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I/O redirection and pipelines

Any simple command (or shell function, or compound command) may have its input and output redirected using the following operators. This is performed by the shell before the command is run.

Output redirection

> filename
Standard ouput (file descriptor 1) is redirected to the named file. The file is overwritten unless the noclobber option is set. The file is created if it does not exist. Less detail
The special device file /dev/null can be used to explicitly discard unwanted output. Reading from /dev/null results in an End of File status.
>> filename
Standard ouput is appended to the named file. The file is created if it does not exist.
>| filename
Output redirect, and override the noclobber option, if set.

Input redirection

< filename
Standard input (file descriptor 0) is redirected to the named file. The file must already exist.

Command pipelines

command | command [ | command ...]
Pipe multiple commands together. The standard output of the first command becomes the standard input of the second command. All commands run simultaneously, and data transfer happens via memory buffers. This is one of the most powerful constructs in Unix. Compound commands may also be used with pipes. Pipes play very nicely with multiprocessor systems. Less detail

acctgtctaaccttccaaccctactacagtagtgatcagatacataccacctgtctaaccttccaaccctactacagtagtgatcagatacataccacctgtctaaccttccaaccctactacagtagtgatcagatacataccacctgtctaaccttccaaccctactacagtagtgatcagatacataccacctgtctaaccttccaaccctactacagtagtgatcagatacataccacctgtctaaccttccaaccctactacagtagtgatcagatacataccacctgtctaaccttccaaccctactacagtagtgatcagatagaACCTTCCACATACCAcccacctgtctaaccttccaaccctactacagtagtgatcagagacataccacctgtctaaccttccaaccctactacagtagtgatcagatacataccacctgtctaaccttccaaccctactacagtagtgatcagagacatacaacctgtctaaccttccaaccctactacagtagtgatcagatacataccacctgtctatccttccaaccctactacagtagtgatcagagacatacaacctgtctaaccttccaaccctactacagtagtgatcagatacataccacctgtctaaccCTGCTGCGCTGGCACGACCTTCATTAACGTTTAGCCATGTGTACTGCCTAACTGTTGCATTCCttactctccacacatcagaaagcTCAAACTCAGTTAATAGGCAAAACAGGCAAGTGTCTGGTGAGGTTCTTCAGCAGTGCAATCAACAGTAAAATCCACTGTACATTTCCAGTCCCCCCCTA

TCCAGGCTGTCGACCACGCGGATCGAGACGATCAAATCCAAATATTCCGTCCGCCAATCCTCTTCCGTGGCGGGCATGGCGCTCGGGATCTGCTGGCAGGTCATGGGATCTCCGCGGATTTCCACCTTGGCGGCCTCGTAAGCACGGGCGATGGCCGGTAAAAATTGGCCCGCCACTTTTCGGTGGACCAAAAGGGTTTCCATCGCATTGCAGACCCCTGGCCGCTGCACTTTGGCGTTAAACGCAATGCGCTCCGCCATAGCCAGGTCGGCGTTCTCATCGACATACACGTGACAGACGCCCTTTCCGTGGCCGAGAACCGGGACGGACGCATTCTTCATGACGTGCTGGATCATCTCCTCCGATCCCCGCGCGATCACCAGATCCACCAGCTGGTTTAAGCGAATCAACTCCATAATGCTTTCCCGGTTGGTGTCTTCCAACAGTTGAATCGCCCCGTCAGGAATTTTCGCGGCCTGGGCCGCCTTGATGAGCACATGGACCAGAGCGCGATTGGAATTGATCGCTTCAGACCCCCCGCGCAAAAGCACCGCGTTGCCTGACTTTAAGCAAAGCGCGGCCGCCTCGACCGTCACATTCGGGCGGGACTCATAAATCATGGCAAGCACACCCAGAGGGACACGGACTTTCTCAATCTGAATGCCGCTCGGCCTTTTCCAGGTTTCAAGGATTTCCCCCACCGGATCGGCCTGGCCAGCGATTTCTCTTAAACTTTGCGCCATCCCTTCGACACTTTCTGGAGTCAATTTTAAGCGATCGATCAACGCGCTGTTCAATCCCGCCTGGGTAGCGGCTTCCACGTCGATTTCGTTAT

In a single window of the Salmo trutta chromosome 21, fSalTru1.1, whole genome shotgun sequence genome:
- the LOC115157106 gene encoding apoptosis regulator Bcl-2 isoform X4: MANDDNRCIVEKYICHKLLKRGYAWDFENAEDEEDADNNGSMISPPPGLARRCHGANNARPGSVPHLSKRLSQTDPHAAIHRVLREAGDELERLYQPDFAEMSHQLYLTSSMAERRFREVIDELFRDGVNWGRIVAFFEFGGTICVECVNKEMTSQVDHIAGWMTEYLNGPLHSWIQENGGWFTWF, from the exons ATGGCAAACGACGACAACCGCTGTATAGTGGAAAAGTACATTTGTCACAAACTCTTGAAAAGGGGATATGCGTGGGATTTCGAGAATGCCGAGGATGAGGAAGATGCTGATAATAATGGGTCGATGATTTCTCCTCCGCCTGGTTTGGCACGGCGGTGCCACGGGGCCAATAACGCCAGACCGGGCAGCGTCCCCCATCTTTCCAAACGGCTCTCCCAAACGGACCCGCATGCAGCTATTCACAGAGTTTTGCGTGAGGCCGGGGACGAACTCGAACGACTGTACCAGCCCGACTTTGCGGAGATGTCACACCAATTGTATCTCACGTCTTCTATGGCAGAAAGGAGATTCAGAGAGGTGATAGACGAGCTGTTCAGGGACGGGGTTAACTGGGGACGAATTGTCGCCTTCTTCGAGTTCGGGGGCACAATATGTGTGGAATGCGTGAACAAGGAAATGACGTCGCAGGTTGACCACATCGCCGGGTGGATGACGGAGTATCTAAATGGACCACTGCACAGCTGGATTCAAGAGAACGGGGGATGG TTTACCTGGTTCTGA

No more than one command in a pipeline should be interactive (attempt to read from the terminal). This construct is much more efficient than using temporary files, and most standard Unix utilities are designed such that they work well in pipelines.

The exit status of a pipeline is the exit status of the last command. In compound commands, a pipeline can be used anywhere a simple command could be used.

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